If you were watching Blue Planet Live on Sunday night you may have been left a bit deflated as the programme came to an end.
In the final few moments, six green sea turtle hatchlings were released on to the beach, before one of them was snapped up by a hungry seagull.
"What happened and the way it played out was unfortunate," Blue Planet Live's executive producer Roger Webb says.
"It's not for us to interfere.
"With a predator with such quick wits and ability - they're always going to have their eyes on the prize."
Scientist Janine Ferguson released the hatchlings on Heron Island in Australia, along with presenter Liz Bonnin.
The Blue Planet Live team said the green sea turtles had been rescued from their nest chamber and would have died if the scientists working on the island hadn't unearthed them for release.
Liz Bonnin told viewers: "They're left to their own devices here, to the elements, to the predators that await them and also to the ever increasing man-made threats."
Shortly after the seagull swooped in, viewers tweeted they were left "fuming" because the presenter didn't intervene.
One tweeted: "Watching Blue Planet Live showed us how they help the little turtles that got stuck in the nest and then let a seagull come and pinch one of them and didn't even attempt to stop it!!"
Indeed..These hatchlings are part of the food web here and the silver gulls need to feed their newborn chicks too. Hard to watch but we can’t do anything about it. #BluePlanetLive https://t.co/VTYAWFdr8c— Liz Bonnin (@lizbonnin) March 31, 2019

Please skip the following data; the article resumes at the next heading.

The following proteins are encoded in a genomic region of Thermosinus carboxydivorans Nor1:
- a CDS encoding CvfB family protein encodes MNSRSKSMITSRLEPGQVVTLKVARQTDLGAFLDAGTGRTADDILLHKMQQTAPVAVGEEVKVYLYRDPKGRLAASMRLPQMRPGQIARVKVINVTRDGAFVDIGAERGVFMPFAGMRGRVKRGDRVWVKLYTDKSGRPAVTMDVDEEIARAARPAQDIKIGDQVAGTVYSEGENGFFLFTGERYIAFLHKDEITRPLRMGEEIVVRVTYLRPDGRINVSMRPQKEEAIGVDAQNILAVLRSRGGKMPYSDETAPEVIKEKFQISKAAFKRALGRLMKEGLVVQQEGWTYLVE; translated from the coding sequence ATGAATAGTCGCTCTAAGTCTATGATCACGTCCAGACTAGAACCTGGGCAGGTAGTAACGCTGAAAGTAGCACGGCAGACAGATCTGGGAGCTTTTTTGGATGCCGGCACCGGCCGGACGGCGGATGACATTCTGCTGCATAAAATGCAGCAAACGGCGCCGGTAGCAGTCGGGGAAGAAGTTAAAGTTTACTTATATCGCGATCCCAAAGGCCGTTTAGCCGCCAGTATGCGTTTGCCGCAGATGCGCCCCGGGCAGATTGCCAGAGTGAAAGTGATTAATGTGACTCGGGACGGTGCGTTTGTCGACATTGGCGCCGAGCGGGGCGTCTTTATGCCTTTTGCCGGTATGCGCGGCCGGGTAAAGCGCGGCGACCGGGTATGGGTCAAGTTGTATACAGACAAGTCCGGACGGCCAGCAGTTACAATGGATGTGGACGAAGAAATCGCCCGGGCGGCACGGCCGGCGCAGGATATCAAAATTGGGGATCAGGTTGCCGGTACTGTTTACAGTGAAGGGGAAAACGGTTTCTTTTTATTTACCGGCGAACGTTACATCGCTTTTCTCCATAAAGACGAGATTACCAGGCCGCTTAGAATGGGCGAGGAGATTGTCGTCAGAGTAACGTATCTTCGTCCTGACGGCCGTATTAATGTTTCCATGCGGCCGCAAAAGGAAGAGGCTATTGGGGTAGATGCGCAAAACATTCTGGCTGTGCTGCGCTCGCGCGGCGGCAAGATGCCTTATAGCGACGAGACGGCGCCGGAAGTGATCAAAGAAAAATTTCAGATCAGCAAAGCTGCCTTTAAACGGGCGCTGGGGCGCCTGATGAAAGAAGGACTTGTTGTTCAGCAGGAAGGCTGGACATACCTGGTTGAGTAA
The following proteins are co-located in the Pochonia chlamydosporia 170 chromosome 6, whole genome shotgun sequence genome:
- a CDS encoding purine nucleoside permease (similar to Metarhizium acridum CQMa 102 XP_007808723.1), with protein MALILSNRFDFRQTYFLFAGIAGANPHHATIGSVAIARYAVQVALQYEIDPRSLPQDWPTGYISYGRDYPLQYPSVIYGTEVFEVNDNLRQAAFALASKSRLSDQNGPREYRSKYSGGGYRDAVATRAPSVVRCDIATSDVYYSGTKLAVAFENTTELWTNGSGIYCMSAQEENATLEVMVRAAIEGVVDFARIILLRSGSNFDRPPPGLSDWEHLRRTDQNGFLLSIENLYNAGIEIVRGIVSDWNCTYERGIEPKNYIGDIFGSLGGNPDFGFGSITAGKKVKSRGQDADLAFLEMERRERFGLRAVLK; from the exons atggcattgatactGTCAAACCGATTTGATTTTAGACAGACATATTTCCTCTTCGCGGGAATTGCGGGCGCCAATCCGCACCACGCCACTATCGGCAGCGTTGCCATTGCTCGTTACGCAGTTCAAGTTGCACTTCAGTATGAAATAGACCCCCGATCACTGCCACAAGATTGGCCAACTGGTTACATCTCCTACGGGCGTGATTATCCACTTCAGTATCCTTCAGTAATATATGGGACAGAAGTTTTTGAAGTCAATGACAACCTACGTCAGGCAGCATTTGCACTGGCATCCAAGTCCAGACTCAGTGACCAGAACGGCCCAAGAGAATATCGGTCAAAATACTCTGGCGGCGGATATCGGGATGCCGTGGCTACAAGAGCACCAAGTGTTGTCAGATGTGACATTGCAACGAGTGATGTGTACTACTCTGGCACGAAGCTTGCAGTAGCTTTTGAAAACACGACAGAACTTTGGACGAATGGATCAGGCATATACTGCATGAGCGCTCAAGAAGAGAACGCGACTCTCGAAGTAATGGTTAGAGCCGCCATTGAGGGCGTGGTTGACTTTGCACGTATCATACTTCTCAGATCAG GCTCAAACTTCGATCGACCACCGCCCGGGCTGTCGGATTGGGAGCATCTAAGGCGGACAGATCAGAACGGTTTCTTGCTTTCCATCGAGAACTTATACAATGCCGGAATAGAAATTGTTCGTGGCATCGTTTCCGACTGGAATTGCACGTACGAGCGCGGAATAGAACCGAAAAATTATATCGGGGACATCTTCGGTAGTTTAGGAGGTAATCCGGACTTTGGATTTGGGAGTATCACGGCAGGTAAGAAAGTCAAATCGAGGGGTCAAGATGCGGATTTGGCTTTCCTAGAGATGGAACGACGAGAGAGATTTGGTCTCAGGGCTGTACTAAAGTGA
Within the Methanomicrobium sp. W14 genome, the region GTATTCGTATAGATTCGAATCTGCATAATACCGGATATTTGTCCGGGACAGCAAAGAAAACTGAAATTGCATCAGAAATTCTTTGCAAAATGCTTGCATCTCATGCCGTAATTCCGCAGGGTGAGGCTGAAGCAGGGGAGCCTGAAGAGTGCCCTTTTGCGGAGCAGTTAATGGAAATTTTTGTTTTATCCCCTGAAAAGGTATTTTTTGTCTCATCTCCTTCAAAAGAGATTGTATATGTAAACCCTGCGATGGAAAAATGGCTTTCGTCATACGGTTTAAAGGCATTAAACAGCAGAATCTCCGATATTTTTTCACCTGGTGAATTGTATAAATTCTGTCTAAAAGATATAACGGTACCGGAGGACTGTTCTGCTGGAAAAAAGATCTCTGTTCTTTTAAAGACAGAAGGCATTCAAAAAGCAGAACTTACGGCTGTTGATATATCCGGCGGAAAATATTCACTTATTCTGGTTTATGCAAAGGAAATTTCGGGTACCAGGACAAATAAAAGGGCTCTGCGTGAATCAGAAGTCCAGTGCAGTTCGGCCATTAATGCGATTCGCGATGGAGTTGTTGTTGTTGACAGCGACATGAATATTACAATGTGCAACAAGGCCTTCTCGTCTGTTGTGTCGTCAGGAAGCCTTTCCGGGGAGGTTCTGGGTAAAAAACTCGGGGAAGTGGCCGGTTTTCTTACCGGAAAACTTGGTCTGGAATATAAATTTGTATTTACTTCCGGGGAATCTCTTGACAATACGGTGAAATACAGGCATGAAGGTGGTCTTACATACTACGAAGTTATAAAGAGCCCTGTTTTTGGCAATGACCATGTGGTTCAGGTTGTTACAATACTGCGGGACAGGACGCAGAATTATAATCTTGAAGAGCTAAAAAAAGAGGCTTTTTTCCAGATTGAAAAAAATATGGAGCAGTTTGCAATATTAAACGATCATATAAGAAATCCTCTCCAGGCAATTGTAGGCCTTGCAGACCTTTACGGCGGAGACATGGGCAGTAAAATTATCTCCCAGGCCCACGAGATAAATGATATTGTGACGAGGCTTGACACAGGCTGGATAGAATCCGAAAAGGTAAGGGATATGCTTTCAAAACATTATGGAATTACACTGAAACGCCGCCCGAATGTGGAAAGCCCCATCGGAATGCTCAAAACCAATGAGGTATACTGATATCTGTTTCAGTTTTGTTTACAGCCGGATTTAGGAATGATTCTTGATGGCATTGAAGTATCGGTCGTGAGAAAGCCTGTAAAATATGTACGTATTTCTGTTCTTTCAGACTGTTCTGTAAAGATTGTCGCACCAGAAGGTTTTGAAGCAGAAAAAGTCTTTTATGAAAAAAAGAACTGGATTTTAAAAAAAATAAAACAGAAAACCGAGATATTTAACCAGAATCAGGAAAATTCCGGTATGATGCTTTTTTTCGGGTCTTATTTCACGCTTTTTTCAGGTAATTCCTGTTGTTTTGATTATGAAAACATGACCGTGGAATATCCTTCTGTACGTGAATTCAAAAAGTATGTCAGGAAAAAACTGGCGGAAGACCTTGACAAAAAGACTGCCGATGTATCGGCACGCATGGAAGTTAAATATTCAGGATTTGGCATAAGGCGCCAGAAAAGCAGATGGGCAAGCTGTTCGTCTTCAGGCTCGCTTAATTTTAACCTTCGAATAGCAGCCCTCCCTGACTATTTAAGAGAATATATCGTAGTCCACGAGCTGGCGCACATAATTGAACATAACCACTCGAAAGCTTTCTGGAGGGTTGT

That's nature, according to the scientists,
"The hatchlings form a major part of the gulls' diet," Roger Webb explains.
"As cruel as it may appear, it is nature doing what nature does, and the hatchling will become important food for the growing chicks of that gull."
But some viewers argued it wasn't fair for the programme to release the hatchlings when it was light and in full view of predators.
Roger says the reason they were released at that time was because the hatchlings' siblings had emerged 48 hours earlier as first light was emerging.
"We were taking those left in the nest on to the beach, mirroring the daylight situation their siblings had emerged into."
The scientists here take the hatchlings that would normally die in the nests, the ones that are left behind after the clutch have emerged days before, to give them a lifeline. Do you really think the scientists would let us do that? And Hatchlings often emerge in daylight too. https://t.co/dSM57qsbvd— Liz Bonnin (@lizbonnin) March 31, 2019
Green sea turtles can live for up to 100 years but they face many challenges if they are to make it.
These include predators, plastic, poaching, pollution and fishing.
It's estimated that only around one in 1,000 turtle hatchlings make it to adulthood.
It's not the first time the BBC has been criticised over its coverage of nature.
In 2013, Sir David Attenborough defended the decision to film a baby elephant dying on the programme Africa.
He said he'd resolved to always be an observer rather than a participant.
Last year, it was revealed that a group of penguins, trapped in a ravine, were rescued by crew members on the BBC nature series Dynasties.
At the time, the show's executive producer defended the decision and said that Sir David Attenborough would have done the same.
"There were no animals going to suffer by intervening. It wasn't dangerous. You weren't touching the animals and it was just felt by doing this... they had the opportunity to not have to keep slipping down the slope," Mike Gunton told the BBC.
Watch Blue Planet Live on the BBC iplayer.